Preview–Studio Ghibli Screenings at Vancity Theatre and Cinematheque, Vancouver, until Jan 3
– by Elana Shepert
Known for producing films with elaborate, sophisticated plots and stunning, whimsical animation, Studio Ghibli, Japan’s most successful animation studio, has massive international appeal.
From now until Jan 3, the Vancity Theatre and the Cinematheque are co-hosting a screening of popular films from the acclaimed Japanese studio. Founded in 1984 by directors Isao Takahata, Hayao Miyazaki, and producer Toshio Suzuki, the company created eight of the highest grossing anime films of all time, and has received numerous accolades, including multiple Animage Anime Grand Prix awards and an Academy Award for Spirited AwayÂ (2001).
Derived from the Arabic word sirocco, for Mediterranean wind, the term “ghibli” refers to a windy, hot desert. It was adopted forf the filmmakers’ stated intention to “blow a new wind through the Japanese anime industry”, according to The Birth of Studio Ghibli, a documentary special feature on the 2005 Â NausicaĂ¤ of the Valley of the Wind DVD. While many animated movies rely on CG technology, these anime features use beautiful, hand-drawn images to create an aesthetically artistic appearance. In addition to mesmerizing illustrations, the narratives are equally impressive, and often reconstruct popular stories with captivating eccentricity.
Reworking Jonathan Swift’s Gulliver’s Travels, the studio’s first feature Castle in the SkyÂ depicts a thunderstorm that conceals the last flying civilization. In a struggle to find the mysterious sky island, a girl is abducted and attacked by air-pirates who desire her magical amulet, as it holds the key to the castle’s levitation. With robots governing sprawling forests, and war-crafts steaming through dreamy skies, the tale was an immediate success, and ushered in the “age of Ghibli”.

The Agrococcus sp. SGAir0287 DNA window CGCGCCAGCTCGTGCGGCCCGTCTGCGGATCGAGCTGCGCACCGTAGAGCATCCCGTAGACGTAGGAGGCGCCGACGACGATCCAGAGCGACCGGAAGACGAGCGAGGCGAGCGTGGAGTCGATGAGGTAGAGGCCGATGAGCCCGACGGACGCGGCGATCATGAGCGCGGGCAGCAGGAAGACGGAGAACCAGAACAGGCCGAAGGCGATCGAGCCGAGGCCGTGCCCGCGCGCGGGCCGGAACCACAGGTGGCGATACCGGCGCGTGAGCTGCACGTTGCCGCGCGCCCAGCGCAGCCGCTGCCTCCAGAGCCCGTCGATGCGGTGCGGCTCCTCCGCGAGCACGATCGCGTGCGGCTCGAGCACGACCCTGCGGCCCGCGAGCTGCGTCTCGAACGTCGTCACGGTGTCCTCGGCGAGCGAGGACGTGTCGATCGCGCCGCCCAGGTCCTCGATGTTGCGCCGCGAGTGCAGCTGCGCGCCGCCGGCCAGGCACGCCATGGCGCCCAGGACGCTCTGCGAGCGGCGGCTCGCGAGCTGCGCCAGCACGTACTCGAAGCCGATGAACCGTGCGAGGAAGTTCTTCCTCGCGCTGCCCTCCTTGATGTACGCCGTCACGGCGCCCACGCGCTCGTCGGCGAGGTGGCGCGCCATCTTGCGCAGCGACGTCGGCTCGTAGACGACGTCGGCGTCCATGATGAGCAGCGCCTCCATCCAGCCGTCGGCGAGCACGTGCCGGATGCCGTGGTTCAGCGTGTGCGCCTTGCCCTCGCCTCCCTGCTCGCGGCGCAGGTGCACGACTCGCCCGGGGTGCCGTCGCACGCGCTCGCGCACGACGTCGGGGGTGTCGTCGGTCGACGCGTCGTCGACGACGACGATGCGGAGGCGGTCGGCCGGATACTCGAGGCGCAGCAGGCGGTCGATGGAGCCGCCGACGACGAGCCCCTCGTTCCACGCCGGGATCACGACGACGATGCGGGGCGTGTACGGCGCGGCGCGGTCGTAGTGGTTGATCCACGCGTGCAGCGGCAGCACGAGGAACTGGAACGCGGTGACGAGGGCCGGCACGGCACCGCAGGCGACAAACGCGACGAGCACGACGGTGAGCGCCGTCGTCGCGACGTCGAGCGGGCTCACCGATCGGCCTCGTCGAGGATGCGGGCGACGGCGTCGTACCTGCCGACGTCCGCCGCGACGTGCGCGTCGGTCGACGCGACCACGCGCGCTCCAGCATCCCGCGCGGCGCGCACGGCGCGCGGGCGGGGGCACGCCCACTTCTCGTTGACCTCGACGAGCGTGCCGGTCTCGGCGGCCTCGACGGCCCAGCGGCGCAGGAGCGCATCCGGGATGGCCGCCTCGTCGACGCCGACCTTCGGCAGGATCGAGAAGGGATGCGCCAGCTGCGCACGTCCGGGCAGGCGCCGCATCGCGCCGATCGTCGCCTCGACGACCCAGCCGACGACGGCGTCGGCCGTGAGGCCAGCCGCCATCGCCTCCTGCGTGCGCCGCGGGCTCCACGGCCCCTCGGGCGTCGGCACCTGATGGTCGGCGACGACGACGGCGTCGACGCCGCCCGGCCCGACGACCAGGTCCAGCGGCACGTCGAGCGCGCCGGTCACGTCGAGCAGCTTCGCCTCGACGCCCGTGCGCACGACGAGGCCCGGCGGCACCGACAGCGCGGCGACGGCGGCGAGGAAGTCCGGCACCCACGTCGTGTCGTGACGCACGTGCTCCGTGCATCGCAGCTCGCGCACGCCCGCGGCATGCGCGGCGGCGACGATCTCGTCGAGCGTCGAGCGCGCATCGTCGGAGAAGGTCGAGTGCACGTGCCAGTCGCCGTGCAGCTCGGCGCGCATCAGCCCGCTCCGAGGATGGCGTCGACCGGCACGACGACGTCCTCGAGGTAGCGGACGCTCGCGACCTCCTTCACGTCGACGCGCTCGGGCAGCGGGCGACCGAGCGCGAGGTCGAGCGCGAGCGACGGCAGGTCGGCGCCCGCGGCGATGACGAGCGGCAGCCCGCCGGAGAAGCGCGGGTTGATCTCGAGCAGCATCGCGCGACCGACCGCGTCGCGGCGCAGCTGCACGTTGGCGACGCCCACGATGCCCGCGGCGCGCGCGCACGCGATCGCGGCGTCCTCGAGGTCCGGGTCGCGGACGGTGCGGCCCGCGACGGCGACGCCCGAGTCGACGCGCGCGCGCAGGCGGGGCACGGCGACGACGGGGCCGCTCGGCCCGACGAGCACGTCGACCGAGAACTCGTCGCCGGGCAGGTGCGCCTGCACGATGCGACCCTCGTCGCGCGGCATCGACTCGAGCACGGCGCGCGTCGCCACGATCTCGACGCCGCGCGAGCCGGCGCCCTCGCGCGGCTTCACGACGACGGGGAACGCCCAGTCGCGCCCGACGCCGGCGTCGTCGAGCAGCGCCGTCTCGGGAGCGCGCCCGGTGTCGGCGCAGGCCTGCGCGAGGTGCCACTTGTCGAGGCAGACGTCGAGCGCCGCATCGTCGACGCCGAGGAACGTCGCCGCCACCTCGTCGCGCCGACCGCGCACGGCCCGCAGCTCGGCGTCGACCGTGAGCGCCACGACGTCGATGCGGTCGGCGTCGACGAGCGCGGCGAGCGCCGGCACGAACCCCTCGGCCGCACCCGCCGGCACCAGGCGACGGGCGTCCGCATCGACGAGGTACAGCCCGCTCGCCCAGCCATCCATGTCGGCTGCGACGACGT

A follow up to Miyazaki’s first feature, My Neighbor Totoro features a smorgasbord of delightful creatures, from dust sprites to a cat-bus to Totoro himself. A large, bunny-like bear, he befriends a young girl in the countryside, and takes her on a wondrous journey. Bringing international acclaim to Japanese anime, the character Totoro shares the same level of popularity amongst Japanese children as Winnie the Pooh does amongst kids in Great Britain, according Â Nobuhiro WatsukiÂ inÂ The Art of My Neighbor Totoro: A Film by Hayao MiyazakiÂ (2005). “Whenever I watch it, I smile, and smile, and smile,” Roger Ebert said of the film.
While many of the studio’s features have been very successful, none come close to Miyasaki’s hugely popular Spirited Away, which has grossed over $274 million worldwide, and is the only the only animated film made outside the English world to win an Oscar. In Alice in Wonderland-style, a girl wanders into an alternate reality where she meets, among others an elderly man with spider’s legs who works a boiler in a bathhouse for spirits. From there, she embarks on a journey to rescue her parents, turned into pigs by an evil curse. “Picks up a resonance, weight and complexity that makes it all but Shakespearean… No other word for it: a masterpiece,”Â Tony Rayns wroteÂ inÂ Time Out.Â
Catch these three films, as well as Nausicaa and the Valley of the Wind, Princess Mononoke, Howl’s Moving CastleÂ and many moreÂ this winter at Castles in the Sky: Masters of Studio Ghibli,Â playingÂ Dec 14 – Jan 3.